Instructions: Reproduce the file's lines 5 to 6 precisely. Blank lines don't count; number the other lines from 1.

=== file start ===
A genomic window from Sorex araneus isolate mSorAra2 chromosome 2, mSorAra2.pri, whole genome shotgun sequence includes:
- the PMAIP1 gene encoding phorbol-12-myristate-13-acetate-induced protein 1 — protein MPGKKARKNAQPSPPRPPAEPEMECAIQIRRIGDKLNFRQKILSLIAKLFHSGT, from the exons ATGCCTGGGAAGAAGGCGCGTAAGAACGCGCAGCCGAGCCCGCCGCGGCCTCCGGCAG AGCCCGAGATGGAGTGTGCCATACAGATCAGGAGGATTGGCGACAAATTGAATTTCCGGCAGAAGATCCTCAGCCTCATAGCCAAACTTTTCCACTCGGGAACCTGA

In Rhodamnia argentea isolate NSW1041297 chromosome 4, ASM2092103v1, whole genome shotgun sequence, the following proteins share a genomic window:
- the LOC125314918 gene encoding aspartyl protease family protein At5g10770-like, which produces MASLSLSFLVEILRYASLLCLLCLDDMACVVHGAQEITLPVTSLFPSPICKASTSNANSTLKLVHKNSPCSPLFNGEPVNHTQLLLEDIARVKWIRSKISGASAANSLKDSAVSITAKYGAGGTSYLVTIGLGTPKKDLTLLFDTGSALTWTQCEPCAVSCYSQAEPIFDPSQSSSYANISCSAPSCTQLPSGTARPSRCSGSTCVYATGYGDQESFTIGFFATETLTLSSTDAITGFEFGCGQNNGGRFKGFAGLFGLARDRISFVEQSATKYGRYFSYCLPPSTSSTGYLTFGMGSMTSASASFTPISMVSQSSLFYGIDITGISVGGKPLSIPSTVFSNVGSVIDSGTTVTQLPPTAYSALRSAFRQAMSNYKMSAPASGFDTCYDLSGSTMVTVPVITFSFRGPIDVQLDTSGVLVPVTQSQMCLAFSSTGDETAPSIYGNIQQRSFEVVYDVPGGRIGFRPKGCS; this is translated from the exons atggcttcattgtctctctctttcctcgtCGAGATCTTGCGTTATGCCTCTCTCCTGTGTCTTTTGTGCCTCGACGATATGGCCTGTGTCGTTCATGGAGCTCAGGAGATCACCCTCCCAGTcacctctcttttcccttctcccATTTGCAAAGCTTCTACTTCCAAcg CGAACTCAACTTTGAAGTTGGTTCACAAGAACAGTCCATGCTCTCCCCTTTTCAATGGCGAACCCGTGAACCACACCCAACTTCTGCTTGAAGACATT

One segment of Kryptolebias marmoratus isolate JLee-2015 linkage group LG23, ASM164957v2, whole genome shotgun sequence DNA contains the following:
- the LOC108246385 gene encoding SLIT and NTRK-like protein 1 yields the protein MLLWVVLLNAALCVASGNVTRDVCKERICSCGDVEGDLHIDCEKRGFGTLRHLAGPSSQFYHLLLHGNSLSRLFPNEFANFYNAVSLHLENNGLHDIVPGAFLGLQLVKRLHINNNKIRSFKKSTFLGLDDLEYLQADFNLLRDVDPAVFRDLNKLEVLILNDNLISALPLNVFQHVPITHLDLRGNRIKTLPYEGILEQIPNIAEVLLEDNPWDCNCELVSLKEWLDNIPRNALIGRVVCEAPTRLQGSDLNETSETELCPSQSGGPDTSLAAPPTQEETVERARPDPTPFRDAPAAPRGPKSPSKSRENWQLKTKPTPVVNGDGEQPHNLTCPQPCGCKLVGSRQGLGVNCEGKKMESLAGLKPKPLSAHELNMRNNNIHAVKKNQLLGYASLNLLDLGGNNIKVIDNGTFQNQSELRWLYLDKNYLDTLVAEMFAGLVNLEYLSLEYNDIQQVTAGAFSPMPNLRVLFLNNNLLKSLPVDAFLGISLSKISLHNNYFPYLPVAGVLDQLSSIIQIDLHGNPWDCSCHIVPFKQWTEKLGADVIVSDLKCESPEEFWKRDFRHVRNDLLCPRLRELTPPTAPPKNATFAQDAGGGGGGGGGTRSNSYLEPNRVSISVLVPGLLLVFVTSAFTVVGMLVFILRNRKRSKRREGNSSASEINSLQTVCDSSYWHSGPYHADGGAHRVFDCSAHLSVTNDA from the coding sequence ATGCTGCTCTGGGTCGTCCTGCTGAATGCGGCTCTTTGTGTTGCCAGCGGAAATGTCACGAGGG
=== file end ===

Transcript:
One segment of Kryptolebias marmoratus isolate JLee-2015 linkage group LG23, ASM164957v2, whole genome shotgun sequence DNA contains the following:
- the LOC108246385 gene encoding SLIT and NTRK-like protein 1 yields the protein MLLWVVLLNAALCVASGNVTRDVCKERICSCGDVEGDLHIDCEKRGFGTLRHLAGPSSQFYHLLLHGNSLSRLFPNEFANFYNAVSLHLENNGLHDIVPGAFLGLQLVKRLHINNNKIRSFKKSTFLGLDDLEYLQADFNLLRDVDPAVFRDLNKLEVLILNDNLISALPLNVFQHVPITHLDLRGNRIKTLPYEGILEQIPNIAEVLLEDNPWDCNCELVSLKEWLDNIPRNALIGRVVCEAPTRLQGSDLNETSETELCPSQSGGPDTSLAAPPTQEETVERARPDPTPFRDAPAAPRGPKSPSKSRENWQLKTKPTPVVNGDGEQPHNLTCPQPCGCKLVGSRQGLGVNCEGKKMESLAGLKPKPLSAHELNMRNNNIHAVKKNQLLGYASLNLLDLGGNNIKVIDNGTFQNQSELRWLYLDKNYLDTLVAEMFAGLVNLEYLSLEYNDIQQVTAGAFSPMPNLRVLFLNNNLLKSLPVDAFLGISLSKISLHNNYFPYLPVAGVLDQLSSIIQIDLHGNPWDCSCHIVPFKQWTEKLGADVIVSDLKCESPEEFWKRDFRHVRNDLLCPRLRELTPPTAPPKNATFAQDAGGGGGGGGGTRSNSYLEPNRVSISVLVPGLLLVFVTSAFTVVGMLVFILRNRKRSKRREGNSSASEINSLQTVCDSSYWHSGPYHADGGAHRVFDCSAHLSVTNDA from the coding sequence ATGCTGCTCTGGGTCGTCCTGCTGAATGCGGCTCTTTGTGTTGCCAGCGGAAATGTCACGAGGG